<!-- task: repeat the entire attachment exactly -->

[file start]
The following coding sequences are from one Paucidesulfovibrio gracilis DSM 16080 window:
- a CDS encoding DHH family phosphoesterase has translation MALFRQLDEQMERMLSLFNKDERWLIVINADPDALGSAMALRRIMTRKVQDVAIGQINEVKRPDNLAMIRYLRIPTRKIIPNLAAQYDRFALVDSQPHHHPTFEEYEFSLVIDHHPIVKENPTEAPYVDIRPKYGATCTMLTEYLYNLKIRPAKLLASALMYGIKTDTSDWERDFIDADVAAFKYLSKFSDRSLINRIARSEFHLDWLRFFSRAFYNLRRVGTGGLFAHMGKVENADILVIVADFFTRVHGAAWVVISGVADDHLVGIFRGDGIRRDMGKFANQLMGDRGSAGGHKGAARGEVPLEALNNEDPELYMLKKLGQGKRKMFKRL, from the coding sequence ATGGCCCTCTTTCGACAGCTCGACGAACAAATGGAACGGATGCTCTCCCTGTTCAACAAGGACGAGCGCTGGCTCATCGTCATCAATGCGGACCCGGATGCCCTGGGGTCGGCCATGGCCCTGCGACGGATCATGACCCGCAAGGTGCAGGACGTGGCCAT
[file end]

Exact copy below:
The following coding sequences are from one Paucidesulfovibrio gracilis DSM 16080 window:
- a CDS encoding DHH family phosphoesterase has translation MALFRQLDEQMERMLSLFNKDERWLIVINADPDALGSAMALRRIMTRKVQDVAIGQINEVKRPDNLAMIRYLRIPTRKIIPNLAAQYDRFALVDSQPHHHPTFEEYEFSLVIDHHPIVKENPTEAPYVDIRPKYGATCTMLTEYLYNLKIRPAKLLASALMYGIKTDTSDWERDFIDADVAAFKYLSKFSDRSLINRIARSEFHLDWLRFFSRAFYNLRRVGTGGLFAHMGKVENADILVIVADFFTRVHGAAWVVISGVADDHLVGIFRGDGIRRDMGKFANQLMGDRGSAGGHKGAARGEVPLEALNNEDPELYMLKKLGQGKRKMFKRL, from the coding sequence ATGGCCCTCTTTCGACAGCTCGACGAACAAATGGAACGGATGCTCTCCCTGTTCAACAAGGACGAGCGCTGGCTCATCGTCATCAATGCGGACCCGGATGCCCTGGGGTCGGCCATGGCCCTGCGACGGATCATGACCCGCAAGGTGCAGGACGTGGCCAT